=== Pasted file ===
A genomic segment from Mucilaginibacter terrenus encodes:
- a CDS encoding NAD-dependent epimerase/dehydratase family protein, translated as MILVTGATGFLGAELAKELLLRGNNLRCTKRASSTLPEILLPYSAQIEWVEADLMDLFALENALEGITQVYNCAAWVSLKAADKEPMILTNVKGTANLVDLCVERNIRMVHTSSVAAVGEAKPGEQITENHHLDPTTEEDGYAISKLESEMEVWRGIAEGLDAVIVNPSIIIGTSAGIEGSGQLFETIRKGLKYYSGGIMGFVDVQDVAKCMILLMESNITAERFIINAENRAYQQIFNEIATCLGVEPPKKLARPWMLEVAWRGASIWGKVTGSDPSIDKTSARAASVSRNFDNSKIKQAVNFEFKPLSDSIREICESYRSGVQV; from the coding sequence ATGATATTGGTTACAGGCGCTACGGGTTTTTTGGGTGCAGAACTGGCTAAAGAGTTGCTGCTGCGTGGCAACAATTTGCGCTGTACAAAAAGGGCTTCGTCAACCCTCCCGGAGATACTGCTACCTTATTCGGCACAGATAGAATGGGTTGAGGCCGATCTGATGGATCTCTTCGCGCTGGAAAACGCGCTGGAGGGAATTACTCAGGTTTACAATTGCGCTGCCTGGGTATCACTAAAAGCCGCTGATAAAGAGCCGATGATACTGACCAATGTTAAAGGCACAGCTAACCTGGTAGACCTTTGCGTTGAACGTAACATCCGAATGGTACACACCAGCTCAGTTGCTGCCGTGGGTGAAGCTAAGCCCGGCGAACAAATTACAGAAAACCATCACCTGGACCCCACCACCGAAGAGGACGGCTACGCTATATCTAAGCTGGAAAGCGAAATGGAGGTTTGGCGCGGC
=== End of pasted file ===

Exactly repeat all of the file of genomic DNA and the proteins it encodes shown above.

A genomic segment from Mucilaginibacter terrenus encodes:
- a CDS encoding NAD-dependent epimerase/dehydratase family protein, translated as MILVTGATGFLGAELAKELLLRGNNLRCTKRASSTLPEILLPYSAQIEWVEADLMDLFALENALEGITQVYNCAAWVSLKAADKEPMILTNVKGTANLVDLCVERNIRMVHTSSVAAVGEAKPGEQITENHHLDPTTEEDGYAISKLESEMEVWRGIAEGLDAVIVNPSIIIGTSAGIEGSGQLFETIRKGLKYYSGGIMGFVDVQDVAKCMILLMESNITAERFIINAENRAYQQIFNEIATCLGVEPPKKLARPWMLEVAWRGASIWGKVTGSDPSIDKTSARAASVSRNFDNSKIKQAVNFEFKPLSDSIREICESYRSGVQV; from the coding sequence ATGATATTGGTTACAGGCGCTACGGGTTTTTTGGGTGCAGAACTGGCTAAAGAGTTGCTGCTGCGTGGCAACAATTTGCGCTGTACAAAAAGGGCTTCGTCAACCCTCCCGGAGATACTGCTACCTTATTCGGCACAGATAGAATGGGTTGAGGCCGATCTGATGGATCTCTTCGCGCTGGAAAACGCGCTGGAGGGAATTACTCAGGTTTACAATTGCGCTGCCTGGGTATCACTAAAAGCCGCTGATAAAGAGCCGATGATACTGACCAATGTTAAAGGCACAGCTAACCTGGTAGACCTTTGCGTTGAACGTAACATCCGAATGGTACACACCAGCTCAGTTGCTGCCGTGGGTGAAGCTAAGCCCGGCGAACAAATTACAGAAAACCATCACCTGGACCCCACCACCGAAGAGGACGGCTACGCTATATCTAAGCTGGAAAGCGAAATGGAGGTTTGGCGCGGC